In labor markets, some individuals have, or believe to have, less data on the determinants of success than others, e.g., due to differential access to technology or role models. We provide experimental evidence on when and how informational differences translate into performance differences. In a laboratory tournament setting, we varied the degree to which individuals were informed about the effort-reward relationship, and whether their competitor received the same or a different amount of information. We find performance is adversely affected only by worse relative, but not absolute, informedness. This suggests that inequity aversion applies not only to outcomes but also to information that helps achieve them, and stresses the importance of inequality in initial information conditions for performance-dependent outcomes.
Descriptive norms provide social information on others’ typical behaviors and have been shown to lead to prescriptive outcomes by “nudging” individuals towards norm compliance in numerous settings. This paper examines whether descriptive norms lead to prescriptive outcomes in the gender domain. We examine whether such social information can influence the gender distribution of candidates selected by employers in a hiring context. We conduct a series of laboratory experiments where ‘employers’ decide how many male and female ‘employees’ they want to hire for male- and female-typed tasks and examine whether employers are more likely to hire more of one gender when informed that others have done so as well. In this set-up descriptive norms do not have prescriptive effects. In fact, descriptive norms do not affect female employers’ hiring decisions at all and lead to norm reactance and backlash from male employers when informed that others have hired more women.
This chapter shows how people in three culturally different contexts, Oman, the United States and Vietnam, deal with trust situations. We offer two trust-fostering mechanisms principals can choose from—a mitigation-based approach, decreasing the principal’s cost of betrayal, and a prevention-based approach, increasing the agent’s benefits of trustworthiness. We refer to the former as “insurance” and to the latter as “bonus.” We measure what choices principals make, how agents respond to them and how both parties’ behaviors compare to a situation where insurance or bonus was assigned by chance. We find some differences among the studied countries; but overall, our results show strong similarities. About two-thirds of our principals prefer the safety of the insurance mechanism. However, by insuring themselves, they make it less likely for their trust to be rewarded. The remaining one-third of our principals prefer sending a bonus, making themselves vulnerable to the agent. This vulnerability pays off by tripling the likelihood of trustworthiness compared to when insurance is chosen. Still, when a bonus is chosen, only about half of the agents reward trust. This fraction is not sufficient to make the principals whole. In terms of expected payoffs principals would be better off with insurance.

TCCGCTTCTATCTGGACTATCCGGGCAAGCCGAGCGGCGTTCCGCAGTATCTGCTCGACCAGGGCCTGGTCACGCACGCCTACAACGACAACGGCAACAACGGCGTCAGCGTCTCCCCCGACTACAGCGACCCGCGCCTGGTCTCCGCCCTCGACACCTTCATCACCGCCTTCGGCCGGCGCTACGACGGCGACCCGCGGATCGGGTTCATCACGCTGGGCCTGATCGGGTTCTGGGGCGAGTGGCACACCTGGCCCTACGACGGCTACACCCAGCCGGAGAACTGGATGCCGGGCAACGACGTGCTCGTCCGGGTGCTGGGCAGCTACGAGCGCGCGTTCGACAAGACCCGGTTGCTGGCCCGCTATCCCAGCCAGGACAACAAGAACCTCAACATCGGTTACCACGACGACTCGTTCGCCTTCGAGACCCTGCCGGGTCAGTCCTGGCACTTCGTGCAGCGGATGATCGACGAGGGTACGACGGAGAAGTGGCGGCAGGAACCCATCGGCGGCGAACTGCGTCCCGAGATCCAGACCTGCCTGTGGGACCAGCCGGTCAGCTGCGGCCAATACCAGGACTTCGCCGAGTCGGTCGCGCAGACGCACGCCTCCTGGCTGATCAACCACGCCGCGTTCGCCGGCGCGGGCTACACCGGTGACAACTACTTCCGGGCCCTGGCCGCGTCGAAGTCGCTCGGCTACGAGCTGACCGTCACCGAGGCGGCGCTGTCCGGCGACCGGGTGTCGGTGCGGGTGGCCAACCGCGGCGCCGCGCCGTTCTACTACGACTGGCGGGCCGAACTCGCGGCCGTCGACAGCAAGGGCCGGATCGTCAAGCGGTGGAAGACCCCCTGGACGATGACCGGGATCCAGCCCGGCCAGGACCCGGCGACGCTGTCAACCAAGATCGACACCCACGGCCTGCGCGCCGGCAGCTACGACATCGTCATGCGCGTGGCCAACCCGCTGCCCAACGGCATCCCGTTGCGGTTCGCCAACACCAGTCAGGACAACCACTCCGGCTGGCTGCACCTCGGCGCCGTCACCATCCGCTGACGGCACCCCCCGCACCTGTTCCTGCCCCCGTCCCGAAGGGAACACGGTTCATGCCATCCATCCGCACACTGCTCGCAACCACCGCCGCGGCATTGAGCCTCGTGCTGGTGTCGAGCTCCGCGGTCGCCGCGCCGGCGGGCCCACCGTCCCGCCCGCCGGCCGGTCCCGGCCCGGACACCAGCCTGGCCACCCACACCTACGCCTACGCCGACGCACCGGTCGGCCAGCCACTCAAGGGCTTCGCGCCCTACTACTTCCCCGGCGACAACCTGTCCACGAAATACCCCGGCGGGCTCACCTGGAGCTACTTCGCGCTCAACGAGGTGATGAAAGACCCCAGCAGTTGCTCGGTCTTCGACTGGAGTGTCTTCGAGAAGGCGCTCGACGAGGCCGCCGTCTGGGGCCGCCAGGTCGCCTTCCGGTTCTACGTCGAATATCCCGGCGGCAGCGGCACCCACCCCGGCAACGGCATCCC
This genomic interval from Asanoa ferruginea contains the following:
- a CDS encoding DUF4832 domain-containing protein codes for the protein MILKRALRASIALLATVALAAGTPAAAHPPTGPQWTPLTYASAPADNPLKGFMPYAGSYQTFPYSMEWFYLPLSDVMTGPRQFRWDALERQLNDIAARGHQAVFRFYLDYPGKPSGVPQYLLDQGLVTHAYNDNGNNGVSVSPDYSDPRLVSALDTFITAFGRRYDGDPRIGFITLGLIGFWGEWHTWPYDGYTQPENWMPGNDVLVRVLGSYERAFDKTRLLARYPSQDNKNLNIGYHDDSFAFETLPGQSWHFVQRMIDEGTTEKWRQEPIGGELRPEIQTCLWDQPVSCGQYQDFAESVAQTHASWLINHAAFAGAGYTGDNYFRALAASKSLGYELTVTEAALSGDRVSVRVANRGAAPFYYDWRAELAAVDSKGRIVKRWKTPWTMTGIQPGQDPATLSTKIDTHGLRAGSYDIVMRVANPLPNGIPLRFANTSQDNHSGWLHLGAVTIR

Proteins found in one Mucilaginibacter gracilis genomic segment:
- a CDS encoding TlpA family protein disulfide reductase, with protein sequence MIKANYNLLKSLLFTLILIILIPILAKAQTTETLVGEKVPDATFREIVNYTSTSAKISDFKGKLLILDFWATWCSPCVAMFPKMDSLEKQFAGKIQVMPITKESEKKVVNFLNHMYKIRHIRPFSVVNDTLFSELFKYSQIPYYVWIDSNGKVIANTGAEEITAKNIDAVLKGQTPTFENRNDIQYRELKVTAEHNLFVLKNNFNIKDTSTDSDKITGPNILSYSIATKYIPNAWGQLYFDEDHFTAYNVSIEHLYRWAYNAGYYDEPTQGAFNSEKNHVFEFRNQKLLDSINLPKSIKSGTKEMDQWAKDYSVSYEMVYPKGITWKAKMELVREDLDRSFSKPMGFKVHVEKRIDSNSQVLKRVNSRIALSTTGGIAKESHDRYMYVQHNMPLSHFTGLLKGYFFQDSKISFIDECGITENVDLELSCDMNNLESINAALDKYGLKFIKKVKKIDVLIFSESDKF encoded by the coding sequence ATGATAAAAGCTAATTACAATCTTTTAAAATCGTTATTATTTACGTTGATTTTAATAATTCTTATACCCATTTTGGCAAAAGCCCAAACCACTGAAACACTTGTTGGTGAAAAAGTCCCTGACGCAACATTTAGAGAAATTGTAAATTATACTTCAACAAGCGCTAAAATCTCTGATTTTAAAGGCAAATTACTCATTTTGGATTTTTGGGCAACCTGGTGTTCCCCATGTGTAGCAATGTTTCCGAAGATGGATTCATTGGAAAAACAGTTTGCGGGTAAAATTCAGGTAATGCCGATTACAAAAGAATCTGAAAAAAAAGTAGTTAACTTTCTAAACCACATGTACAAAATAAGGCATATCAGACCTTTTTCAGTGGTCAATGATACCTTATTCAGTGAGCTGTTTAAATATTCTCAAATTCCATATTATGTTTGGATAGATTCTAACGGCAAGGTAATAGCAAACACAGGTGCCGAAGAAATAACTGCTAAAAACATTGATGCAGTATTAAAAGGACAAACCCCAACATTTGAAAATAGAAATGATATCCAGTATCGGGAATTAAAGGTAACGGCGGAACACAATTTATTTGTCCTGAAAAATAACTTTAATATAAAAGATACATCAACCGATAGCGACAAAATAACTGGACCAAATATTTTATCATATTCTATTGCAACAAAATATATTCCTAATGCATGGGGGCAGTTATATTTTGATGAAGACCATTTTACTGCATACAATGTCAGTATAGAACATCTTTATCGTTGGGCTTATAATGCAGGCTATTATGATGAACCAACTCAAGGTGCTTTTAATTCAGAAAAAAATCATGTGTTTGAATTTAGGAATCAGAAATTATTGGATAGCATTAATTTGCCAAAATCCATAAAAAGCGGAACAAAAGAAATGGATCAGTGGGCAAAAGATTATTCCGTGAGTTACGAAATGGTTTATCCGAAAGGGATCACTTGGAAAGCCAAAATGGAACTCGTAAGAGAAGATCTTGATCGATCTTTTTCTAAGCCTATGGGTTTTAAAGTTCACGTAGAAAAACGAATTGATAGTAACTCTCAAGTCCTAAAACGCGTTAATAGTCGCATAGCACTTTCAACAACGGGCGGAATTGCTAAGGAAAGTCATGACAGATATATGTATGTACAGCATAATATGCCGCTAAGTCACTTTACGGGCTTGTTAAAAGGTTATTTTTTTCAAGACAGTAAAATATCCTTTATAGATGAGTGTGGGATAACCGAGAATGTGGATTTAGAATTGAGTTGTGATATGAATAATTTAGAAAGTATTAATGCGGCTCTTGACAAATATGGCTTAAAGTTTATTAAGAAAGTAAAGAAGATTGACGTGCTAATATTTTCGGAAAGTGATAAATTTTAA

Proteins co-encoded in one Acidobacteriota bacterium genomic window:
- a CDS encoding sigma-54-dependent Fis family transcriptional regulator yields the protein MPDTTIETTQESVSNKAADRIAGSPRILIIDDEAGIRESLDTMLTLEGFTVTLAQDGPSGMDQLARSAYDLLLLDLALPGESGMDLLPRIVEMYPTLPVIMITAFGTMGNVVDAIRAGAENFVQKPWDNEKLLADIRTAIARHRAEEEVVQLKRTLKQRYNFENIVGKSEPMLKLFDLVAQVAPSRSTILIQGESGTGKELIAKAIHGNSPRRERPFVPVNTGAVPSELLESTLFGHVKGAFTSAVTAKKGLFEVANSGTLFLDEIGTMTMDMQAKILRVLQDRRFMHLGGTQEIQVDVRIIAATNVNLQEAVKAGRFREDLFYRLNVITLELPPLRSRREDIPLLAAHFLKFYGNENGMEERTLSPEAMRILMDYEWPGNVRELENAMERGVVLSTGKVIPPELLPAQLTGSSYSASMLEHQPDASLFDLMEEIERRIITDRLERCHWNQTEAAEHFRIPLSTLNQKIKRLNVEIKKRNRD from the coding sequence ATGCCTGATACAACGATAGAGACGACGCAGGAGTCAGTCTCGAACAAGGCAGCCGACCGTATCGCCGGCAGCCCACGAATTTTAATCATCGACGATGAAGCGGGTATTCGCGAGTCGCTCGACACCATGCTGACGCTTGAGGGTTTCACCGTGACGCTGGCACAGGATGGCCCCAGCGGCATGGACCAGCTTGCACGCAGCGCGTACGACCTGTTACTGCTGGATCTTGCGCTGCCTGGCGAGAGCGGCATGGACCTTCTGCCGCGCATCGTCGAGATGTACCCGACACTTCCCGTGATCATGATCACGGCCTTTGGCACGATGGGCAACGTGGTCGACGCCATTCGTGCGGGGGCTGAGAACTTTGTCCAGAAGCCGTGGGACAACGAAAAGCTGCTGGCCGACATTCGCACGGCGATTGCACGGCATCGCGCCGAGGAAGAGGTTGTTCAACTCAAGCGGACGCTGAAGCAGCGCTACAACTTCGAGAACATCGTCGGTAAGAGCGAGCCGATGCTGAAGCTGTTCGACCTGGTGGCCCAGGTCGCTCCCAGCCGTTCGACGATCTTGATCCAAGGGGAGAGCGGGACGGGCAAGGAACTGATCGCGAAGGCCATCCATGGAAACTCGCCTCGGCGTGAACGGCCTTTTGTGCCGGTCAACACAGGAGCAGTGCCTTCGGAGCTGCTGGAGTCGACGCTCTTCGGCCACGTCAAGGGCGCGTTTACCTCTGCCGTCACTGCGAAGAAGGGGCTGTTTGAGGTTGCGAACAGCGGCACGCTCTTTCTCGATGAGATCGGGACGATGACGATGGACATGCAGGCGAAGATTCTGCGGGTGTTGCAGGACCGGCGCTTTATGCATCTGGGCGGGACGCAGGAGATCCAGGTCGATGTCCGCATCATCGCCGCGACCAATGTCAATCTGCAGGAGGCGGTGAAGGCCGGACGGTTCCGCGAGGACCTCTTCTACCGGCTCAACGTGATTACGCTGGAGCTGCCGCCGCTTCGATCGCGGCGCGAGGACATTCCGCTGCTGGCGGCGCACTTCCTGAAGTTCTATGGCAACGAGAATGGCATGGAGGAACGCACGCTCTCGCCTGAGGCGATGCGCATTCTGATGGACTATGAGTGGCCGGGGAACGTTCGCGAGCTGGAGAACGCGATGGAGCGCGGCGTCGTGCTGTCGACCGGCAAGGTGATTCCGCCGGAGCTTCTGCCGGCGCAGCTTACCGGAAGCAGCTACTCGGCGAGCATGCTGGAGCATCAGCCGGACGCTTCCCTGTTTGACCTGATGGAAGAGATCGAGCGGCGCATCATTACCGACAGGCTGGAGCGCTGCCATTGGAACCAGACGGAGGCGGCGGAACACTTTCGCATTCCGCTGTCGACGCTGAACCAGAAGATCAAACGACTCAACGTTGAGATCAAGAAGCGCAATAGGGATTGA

This paper provides experimental evidence on how informational differences may translate into performance differences in competitive environments. In a laboratory tournament setting, we manipulate beliefs about the effort-reward relationship by varying how much information people receive on the potential impact of luck on outcomes. We find that an informational disadvantage worsens the understanding of the effort-reward relationship, and significantly lowers performance. Our study is inspired by informational differences in the labor market where some individuals have less data on the determinants of economic success than others -- due to social networks or the availability of similar others to learn from.
We examine a new intervention to overcome gender biases in hiring, promotion, and job assignments: an “evaluation nudge,” in which people are evaluated jointly rather than separately regarding their future performance. Evaluators are more likely to focus on individual performance in joint than in separate evaluation and on group stereotypes in separate than in joint evaluation, making joint evaluation the money-maximizing evaluation procedure. Our findings are compatible with a behavioral model of information processing and with the System 1/System 2 distinction in behavioral decision research where people have two distinct modes of thinking that are activated under certain conditions.
Gender equality is a moral and a business imperative. But unconscious bias holds us back, and de-biasing people’s minds has proven to be difficult and expensive. Diversity training programs have had limited success, and individual effort alone often invites backlash. Behavioral design offers a new solution. By de-biasing organizations instead of individuals, we can make smart changes that have big impacts. Presenting research-based solutions, Iris Bohnet hands us the tools we need to move the needle in classrooms and boardrooms, in hiring and promotion, benefiting businesses, governments, and the lives of millions.